Largest Tar Sands Pipeline to US Shut Down Indefinitely After Spill of 50,000+ Gallons

19 12 2014

Enbridge Inc., based in Calgary, Alta., has agreed to pay about $6.8 million to settle a class action in one of the costliest onshore oil spills in U.S. history. (photo: AP)
Enbridge Inc., based in Calgary, Alta., has agreed to pay about $6.8 million to settle a class action in one of the costliest onshore oil spills in U.S. history. (photo: AP)

By Scott Haggett, Reuters

18 December 14

nbridge Inc said on Thursday it has no restart date yet for its 796,000-barrel-per-day Line 4, the largest oil-export pipeline to the United States, after it was shut a day earlier after a spill of 1,350 barrels at its Regina, Saskatchewan, oil terminal.

Graham White, a spokesman for the company, said in an email the spill originated at a flange or valve within the terminal, so there were no problems with the pipeline itself. He said that could mean the problem is “a relatively easy fix”, but could not speculate on when the line would return to service.





Guardian: 2014 Hottest Year on Record

17 12 2014

According to data from NOAA, 2014 is sure to set a new temperature record

A thermometer.
 A thermometer. Photograph: Alamy

I can make this pronouncement even before the end of the year because each month, I collect daily global average temperatures. So far, December is running about 0.5°C above the average. The climate and weather models predict that the next week will be about 0.75°C above average. This means, December will come in around 0.6°C above average. Are these daily values accurate? Well the last two months they have been within 0.05°C of the final official results.

What does this all mean? Well, when I combine December with the year-to-date as officially reported, I predict the annual temperature anomaly will be 0.674°C. This beats the prior record by 0.024°C. That is a big margin in terms of global temperatures.

For those of us who are not fixated on whether any individual year is a record but are more concerned with trends, this year is still important. Particularly because according to those who deny the basic physics and our understanding of climate change, this year wasn’t supposed to be particularly warm.

For those who thought that climate change was “natural” and driven by ocean currents, this has been a tough year. For instance, using NOAA standards, this year didn’t even have an El Niño. NOAA defines an El Niño as 5 continuous/overlapping 3-month time periods wherein a particular region in the Pacific has temperatures elevated more than 0.5oC.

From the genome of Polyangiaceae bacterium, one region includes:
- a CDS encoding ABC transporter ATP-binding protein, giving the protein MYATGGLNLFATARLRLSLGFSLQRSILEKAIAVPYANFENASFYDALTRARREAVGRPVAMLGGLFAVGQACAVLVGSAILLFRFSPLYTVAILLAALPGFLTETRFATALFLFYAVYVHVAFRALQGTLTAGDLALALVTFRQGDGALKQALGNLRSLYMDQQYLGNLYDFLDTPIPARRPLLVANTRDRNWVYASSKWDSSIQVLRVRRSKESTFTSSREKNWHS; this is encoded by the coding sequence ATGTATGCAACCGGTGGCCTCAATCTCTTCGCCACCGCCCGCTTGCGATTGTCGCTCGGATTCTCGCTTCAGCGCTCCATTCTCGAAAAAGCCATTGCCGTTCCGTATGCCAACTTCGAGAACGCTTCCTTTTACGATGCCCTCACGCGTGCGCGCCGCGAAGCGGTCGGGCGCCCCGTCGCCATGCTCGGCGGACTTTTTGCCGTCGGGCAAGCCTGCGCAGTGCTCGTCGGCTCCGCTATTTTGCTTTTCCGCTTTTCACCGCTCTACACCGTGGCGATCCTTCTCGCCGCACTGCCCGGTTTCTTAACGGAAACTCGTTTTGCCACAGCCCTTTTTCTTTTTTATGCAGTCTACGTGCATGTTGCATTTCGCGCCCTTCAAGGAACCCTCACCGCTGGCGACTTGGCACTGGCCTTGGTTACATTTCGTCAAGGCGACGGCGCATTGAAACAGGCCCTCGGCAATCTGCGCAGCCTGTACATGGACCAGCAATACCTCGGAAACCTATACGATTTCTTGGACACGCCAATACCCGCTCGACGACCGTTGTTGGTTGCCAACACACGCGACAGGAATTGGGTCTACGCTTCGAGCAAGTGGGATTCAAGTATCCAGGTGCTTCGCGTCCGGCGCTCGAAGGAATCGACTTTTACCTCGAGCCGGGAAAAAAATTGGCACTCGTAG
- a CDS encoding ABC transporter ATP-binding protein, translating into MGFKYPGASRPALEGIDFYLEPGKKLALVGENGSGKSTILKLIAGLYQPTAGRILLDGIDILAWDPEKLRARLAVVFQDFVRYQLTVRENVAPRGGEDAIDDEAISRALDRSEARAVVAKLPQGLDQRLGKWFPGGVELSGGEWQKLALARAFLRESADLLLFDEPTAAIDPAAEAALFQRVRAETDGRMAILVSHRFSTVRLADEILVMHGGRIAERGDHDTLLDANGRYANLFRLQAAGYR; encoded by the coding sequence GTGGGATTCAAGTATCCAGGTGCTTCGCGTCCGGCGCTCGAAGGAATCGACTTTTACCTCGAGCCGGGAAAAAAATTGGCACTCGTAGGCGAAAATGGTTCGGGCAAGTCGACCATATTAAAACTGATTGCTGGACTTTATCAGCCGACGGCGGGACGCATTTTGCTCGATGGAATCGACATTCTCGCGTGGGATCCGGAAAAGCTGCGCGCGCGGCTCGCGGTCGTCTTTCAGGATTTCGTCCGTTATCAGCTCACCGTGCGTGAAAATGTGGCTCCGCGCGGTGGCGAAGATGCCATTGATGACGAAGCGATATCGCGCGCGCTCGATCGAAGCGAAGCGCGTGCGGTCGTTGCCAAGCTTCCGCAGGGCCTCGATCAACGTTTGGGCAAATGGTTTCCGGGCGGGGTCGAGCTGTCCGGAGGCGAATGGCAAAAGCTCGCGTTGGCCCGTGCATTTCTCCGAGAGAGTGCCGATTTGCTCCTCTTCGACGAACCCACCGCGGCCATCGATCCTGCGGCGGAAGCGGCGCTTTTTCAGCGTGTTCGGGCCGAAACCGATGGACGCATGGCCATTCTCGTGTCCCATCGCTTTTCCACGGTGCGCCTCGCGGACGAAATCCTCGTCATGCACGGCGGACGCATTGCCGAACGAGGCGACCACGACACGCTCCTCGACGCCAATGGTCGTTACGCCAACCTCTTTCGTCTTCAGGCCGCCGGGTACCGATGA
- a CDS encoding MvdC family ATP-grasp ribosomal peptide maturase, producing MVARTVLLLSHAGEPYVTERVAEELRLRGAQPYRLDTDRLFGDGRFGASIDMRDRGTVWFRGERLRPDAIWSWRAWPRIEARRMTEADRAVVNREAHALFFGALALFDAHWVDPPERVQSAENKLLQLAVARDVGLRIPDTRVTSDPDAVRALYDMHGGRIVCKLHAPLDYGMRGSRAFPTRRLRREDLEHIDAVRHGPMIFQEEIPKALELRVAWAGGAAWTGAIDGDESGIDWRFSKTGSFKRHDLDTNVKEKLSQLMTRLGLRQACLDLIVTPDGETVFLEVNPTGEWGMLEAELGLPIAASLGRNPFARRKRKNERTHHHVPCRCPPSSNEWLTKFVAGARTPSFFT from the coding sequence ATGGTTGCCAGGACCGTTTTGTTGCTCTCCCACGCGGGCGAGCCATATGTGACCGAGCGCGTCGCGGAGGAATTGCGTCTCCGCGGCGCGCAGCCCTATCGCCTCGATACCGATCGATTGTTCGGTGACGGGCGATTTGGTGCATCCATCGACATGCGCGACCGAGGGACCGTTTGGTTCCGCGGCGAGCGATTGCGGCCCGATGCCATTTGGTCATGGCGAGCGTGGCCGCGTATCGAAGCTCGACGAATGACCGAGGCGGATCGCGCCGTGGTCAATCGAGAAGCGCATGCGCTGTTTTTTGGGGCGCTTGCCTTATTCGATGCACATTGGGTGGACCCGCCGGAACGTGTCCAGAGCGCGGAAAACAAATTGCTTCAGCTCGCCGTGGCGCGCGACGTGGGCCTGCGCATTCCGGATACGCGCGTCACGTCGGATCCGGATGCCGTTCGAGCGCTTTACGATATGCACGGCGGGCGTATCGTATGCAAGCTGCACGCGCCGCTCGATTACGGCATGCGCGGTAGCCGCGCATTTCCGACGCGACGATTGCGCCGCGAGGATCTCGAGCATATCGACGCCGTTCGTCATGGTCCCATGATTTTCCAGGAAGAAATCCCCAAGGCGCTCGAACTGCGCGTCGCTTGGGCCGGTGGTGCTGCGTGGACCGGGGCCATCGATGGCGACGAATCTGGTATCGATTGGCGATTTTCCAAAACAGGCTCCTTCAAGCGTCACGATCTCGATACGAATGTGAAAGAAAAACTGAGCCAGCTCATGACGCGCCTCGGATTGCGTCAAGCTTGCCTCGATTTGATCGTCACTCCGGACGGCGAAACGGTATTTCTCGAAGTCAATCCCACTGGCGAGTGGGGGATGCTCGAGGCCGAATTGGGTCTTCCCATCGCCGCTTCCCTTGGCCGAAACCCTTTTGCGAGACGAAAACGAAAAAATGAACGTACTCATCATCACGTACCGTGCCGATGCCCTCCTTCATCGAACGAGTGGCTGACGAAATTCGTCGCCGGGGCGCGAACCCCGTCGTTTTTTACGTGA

Interestingly, we are currently close to an El Niño, and if current patterns continue for a few weeks, an official El Niño will be announced. But it hasn’t been yet, and if we do get an El Niño, it will affect next year more than this year. How could the hottest year have occurred then, when the cards are not stacked in its favor? The obvious and correct answer is, because of continued emission of greenhouse gases.

As I write this post, I am attending one of the premier earth sciences conference, the Fall AGU Conferencewhich is held each December in San Francisco. Thousands of scientists, including a large number of climate scientists are meeting, presenting, and sharing the latest research about our planet.

Here, among the experts, there is little fixation on the record. On the other hand, there was little fixation on the so-called “halt” to global warming that the climate-science deniers have been trumpeting for the past few years. The latest data paint a clear picture. The Earth is warming. The oceans are warming, the land is warming, the atmosphere is warming, the ice is melting, and sea level is rising.

These climate science deniers have had a bad year. It has been shown that in many cases, their science is in error and their understanding of the Earth’s climate faulty. This record temperature, according to NOAA, has made their life even more difficult. The so-called “halt” to global warming was never true in the first place, as I wrote recently. But now, a claim that global warming has stopped cannot be made with a straight face.

Of course, the science deniers will look for something new to try to cast doubt on the concept of global warming. Whatever they pick will be shown to be wrong. It always is. But perhaps we can use 2014 as a learning opportunity. Let’s hope no one is fooled next time when fanciful claims of the demise of climate change are made.





Putting a Price on Carbon Web Seminar Jan. 27

17 12 2014

Dear Climate Activists in Nova Scotia,

I have great news! Citizens’ Climate Lobby is co-sponsoring a Carbon Price Forum moderated by Stephen Lewis. This is an enjoyable way to fill in all the details regarding carbon pricing through attending or watching an interesting and eloquent event. The forum will take place on Tuesday, January 27 from 7:30 to 9:00 pm.  in Toronto but livestreamed and taped so you can see it in Ottawa or at home. I invite you to mark it in your calendar.